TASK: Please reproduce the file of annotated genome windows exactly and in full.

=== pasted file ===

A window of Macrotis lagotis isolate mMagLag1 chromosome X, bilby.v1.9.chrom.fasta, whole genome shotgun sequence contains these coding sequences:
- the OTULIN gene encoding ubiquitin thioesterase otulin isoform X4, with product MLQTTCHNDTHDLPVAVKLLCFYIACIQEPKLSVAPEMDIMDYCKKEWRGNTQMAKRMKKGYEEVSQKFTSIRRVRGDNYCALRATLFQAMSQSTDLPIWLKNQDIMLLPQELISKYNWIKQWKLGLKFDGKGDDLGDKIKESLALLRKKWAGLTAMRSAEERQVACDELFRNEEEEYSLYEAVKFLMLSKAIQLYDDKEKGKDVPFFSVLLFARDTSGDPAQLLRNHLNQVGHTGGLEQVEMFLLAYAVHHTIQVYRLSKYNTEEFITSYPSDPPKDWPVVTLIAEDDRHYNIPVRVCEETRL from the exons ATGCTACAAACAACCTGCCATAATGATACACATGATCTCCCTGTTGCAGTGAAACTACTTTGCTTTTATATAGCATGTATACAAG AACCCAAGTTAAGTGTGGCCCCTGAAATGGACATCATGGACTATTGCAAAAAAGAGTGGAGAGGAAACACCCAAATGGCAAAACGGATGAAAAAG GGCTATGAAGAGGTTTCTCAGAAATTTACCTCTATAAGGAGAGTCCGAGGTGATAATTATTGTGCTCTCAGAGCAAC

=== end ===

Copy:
A window of Macrotis lagotis isolate mMagLag1 chromosome X, bilby.v1.9.chrom.fasta, whole genome shotgun sequence contains these coding sequences:
- the OTULIN gene encoding ubiquitin thioesterase otulin isoform X4, with product MLQTTCHNDTHDLPVAVKLLCFYIACIQEPKLSVAPEMDIMDYCKKEWRGNTQMAKRMKKGYEEVSQKFTSIRRVRGDNYCALRATLFQAMSQSTDLPIWLKNQDIMLLPQELISKYNWIKQWKLGLKFDGKGDDLGDKIKESLALLRKKWAGLTAMRSAEERQVACDELFRNEEEEYSLYEAVKFLMLSKAIQLYDDKEKGKDVPFFSVLLFARDTSGDPAQLLRNHLNQVGHTGGLEQVEMFLLAYAVHHTIQVYRLSKYNTEEFITSYPSDPPKDWPVVTLIAEDDRHYNIPVRVCEETRL from the exons ATGCTACAAACAACCTGCCATAATGATACACATGATCTCCCTGTTGCAGTGAAACTACTTTGCTTTTATATAGCATGTATACAAG AACCCAAGTTAAGTGTGGCCCCTGAAATGGACATCATGGACTATTGCAAAAAAGAGTGGAGAGGAAACACCCAAATGGCAAAACGGATGAAAAAG GGCTATGAAGAGGTTTCTCAGAAATTTACCTCTATAAGGAGAGTCCGAGGTGATAATTATTGTGCTCTCAGAGCAAC